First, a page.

Small changes go a long way on the road, but remember that enjoying yourself is number one. Give yourself a break, relax, and have fun!

Grilled Stuffed Pears

Pears grilled and stuffed with quinoa and cheeseWhen it comes to summer grilling, pears are often overlooked. But the fact is their hardy texture is ideal for standing up to the intensity of the grill, and as they cook, their delicious flavor is enhanced by the smoky flames. Grilled pears can be prepared in both sweet and savory ways: think grilled pear halves topped with a scoop of vanilla ice cream for dessert, or sliced grilled pears tossed in a summery salad. Here they are cooked on the grill until just tender and juicy, with a quinoa salad stuffing that evokes flavors of the Mediterranean. Extra-virgin olive oil, Spanish-style chorizo, and fresh mint add a bold, summertime flare, while white balsamic vinegar adds a sweet, fruity tang to complement the flavors found in the grilled pears. Serve these at your next backyard barbecue, for an outside-the-box appetizer or entrée.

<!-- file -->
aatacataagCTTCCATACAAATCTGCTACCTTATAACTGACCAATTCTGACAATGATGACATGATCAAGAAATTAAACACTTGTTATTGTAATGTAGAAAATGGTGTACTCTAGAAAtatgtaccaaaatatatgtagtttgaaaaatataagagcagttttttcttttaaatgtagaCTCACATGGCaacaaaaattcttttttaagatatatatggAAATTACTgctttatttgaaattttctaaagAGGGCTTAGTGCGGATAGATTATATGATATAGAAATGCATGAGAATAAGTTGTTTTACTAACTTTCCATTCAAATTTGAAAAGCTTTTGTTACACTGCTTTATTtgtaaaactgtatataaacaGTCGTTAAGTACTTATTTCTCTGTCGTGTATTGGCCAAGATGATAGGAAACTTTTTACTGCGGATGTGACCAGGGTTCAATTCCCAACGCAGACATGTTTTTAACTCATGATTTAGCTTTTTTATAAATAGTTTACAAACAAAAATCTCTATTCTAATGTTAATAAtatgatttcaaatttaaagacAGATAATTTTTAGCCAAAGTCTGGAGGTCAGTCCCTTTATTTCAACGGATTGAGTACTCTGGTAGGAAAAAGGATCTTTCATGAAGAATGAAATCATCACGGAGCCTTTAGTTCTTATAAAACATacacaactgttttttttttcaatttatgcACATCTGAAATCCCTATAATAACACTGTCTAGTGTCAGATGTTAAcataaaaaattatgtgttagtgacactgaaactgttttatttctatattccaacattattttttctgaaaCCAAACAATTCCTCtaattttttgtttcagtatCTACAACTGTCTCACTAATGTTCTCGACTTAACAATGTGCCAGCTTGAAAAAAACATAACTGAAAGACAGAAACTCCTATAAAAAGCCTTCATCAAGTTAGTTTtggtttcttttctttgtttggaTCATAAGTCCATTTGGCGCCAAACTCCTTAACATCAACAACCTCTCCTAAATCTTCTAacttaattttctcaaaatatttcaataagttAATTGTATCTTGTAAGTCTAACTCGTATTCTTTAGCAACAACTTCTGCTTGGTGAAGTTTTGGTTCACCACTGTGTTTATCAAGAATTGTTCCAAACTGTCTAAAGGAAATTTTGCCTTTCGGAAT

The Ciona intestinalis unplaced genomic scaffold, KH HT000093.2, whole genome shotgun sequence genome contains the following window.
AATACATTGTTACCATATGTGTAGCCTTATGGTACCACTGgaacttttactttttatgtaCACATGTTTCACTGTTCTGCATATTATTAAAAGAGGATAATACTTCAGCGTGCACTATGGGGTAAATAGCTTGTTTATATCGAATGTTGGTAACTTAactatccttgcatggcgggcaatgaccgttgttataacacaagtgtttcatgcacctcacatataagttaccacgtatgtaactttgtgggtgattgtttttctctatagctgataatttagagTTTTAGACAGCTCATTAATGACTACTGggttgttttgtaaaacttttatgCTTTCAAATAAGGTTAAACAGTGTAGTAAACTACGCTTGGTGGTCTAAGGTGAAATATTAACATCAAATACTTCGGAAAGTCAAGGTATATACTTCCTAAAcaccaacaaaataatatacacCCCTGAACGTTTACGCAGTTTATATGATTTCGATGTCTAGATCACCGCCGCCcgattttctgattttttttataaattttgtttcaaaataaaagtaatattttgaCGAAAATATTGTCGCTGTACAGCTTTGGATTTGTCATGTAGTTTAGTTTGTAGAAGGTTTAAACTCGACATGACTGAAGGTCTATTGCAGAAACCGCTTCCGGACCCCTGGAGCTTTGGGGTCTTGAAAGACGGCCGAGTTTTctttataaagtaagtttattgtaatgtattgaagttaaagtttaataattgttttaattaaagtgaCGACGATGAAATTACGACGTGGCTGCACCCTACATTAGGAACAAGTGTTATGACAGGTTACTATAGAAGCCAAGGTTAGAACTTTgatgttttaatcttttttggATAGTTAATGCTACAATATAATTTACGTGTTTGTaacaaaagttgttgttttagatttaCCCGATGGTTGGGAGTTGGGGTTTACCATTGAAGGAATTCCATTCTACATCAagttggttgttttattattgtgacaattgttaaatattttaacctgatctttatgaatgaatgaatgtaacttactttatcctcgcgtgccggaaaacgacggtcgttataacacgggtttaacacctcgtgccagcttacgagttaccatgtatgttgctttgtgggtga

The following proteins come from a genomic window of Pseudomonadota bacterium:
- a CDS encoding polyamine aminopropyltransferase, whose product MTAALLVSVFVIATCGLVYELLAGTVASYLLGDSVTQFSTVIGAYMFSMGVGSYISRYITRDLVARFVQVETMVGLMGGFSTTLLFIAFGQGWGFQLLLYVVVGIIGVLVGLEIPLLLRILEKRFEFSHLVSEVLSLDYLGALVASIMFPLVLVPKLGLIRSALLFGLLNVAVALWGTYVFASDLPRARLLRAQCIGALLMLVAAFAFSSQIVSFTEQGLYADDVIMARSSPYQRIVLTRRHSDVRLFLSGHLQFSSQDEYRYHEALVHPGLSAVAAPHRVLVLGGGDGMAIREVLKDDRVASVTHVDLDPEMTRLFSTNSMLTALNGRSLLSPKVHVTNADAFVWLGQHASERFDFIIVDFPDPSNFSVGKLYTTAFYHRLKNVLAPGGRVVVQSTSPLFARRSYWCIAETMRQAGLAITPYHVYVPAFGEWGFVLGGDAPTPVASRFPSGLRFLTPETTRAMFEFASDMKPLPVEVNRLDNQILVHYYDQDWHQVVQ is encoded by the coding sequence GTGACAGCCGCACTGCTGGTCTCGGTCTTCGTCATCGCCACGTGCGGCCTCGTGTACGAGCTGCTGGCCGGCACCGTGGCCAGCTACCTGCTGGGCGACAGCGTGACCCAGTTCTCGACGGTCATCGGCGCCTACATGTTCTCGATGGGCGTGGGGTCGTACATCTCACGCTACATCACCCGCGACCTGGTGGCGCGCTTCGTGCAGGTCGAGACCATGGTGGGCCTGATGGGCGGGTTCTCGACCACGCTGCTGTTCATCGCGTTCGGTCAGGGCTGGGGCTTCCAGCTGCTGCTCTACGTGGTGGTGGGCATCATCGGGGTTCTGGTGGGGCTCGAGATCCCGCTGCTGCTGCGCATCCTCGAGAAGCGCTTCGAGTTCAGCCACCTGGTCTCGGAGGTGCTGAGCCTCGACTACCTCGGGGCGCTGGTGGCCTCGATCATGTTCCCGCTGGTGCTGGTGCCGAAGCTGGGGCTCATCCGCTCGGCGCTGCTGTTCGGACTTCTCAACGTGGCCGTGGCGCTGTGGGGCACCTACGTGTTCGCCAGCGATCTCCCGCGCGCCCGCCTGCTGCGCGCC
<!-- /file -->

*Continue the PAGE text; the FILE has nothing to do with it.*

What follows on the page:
Serves 4 as a main course, or 8 as an appetizer

4 USA Anjou pears
Salt and freshly ground black pepper
2/3 cup quinoa, rinsed and drained
2 tablespoons extra-virgin olive oil, plus more for drizzling
2 tablespoons white balsamic vinegar (sometimes labeled “golden” balsamic vinegar)
1/3 cup chopped dry-cured Spanish chorizo
1/4 cup sliced or coarsely chopped almonds, toasted
1/4 cup thinly sliced scallions
2 tablespoons chopped fresh mint
1/2 cup crumbled feta
8 cups baby arugula

Put the quinoa in a small saucepan and add 1 1/4 cups water and 1/2 teaspoon salt. Bring it to a boil over high heat. Reduce the heat to maintain a gentle simmer, cover, and cook until the water is absorbed, about 15 minutes. Remove the pan from the heat and set aside, still covered, for 5 minutes. Uncover and fluff the quinoa with a fork. Drizzle in the olive oil and vinegar, and sprinkle with salt and pepper to taste. Toss the hot quinoa to coat evenly, then spread it out on a platter to cool to room temperature. Once cooled, add the chorizo, almonds, scallions, and mint and gently toss to incorporate. Taste and adjust the seasoning.